Feature

Evaluating Social Media Tools for Driving Journal Readership: A Case Study

Abstract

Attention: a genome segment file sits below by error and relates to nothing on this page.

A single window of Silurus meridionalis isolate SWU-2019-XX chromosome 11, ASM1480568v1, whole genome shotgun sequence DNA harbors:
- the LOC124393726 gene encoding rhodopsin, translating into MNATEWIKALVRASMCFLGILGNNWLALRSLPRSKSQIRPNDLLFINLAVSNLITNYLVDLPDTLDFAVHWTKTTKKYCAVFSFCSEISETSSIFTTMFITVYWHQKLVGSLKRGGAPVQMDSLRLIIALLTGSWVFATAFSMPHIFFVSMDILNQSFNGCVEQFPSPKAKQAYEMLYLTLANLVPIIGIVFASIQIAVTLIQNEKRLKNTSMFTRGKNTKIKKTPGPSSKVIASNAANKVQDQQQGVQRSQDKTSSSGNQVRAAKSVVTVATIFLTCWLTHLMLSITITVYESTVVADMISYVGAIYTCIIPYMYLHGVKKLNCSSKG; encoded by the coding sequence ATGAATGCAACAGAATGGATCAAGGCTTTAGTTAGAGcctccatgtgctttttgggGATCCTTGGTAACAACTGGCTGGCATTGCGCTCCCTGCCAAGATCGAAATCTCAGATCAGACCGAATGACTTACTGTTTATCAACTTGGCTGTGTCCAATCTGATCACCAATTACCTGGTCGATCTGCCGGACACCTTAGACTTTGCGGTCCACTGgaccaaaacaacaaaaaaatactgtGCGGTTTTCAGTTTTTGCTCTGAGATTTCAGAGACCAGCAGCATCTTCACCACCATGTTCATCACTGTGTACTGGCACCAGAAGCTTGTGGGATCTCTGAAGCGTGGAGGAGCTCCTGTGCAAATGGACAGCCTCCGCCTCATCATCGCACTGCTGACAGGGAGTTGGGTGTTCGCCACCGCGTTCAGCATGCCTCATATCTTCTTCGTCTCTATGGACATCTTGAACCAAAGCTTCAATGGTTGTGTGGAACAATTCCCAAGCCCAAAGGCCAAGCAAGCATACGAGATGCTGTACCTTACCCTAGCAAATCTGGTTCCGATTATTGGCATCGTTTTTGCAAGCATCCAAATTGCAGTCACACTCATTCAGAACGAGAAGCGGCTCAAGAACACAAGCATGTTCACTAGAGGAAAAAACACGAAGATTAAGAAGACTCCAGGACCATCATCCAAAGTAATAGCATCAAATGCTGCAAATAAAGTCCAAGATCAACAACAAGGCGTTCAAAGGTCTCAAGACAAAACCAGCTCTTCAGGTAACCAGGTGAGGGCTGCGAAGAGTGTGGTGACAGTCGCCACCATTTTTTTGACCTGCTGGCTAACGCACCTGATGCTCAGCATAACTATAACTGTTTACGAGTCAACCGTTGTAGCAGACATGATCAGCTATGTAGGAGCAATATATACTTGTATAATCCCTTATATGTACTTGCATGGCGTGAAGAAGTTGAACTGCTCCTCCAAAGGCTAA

Busy editorial offices trying to keep up with publishing trends should evaluate the tools available to them to ensure they are having a measurable outcome. In this case study, social media was evaluated for its ability to drive readers to a new peer-reviewed journal. The competition for reader attention is high. There are easily tens of thousands of scientific journals—as well as an endless number of other media platforms and an ever-changing landscape of digital connectivity—creating an overwhelming number of places for readers to go for information. This has resulted in an explosion of ideas for editorial offices to attract reader attention. This race for novelty and attention has the potential to strain an editorial office already at capacity trying to keep up with all the other trends and movements in publishing. Several great ideas have been proposed in the discussion for attracting readership, including graphical abstracts, article videos, journal podcasts, and more. At conferences, these ideas are easy to discuss, and listening to bigger publishers with a lot of resources give an overview of them creates excitement; but to implement them effectively when editors get back to the office takes real resources. Editorial offices can strain to keep the normal production wheels turning efficiently—trying to meet the demand of quick times to publication—so some of these ideas can challenge capacity and require that other things be moved aside to create the space needed to implement them. Further, the proper execution of these strategies can be challenging, especially for smaller […]

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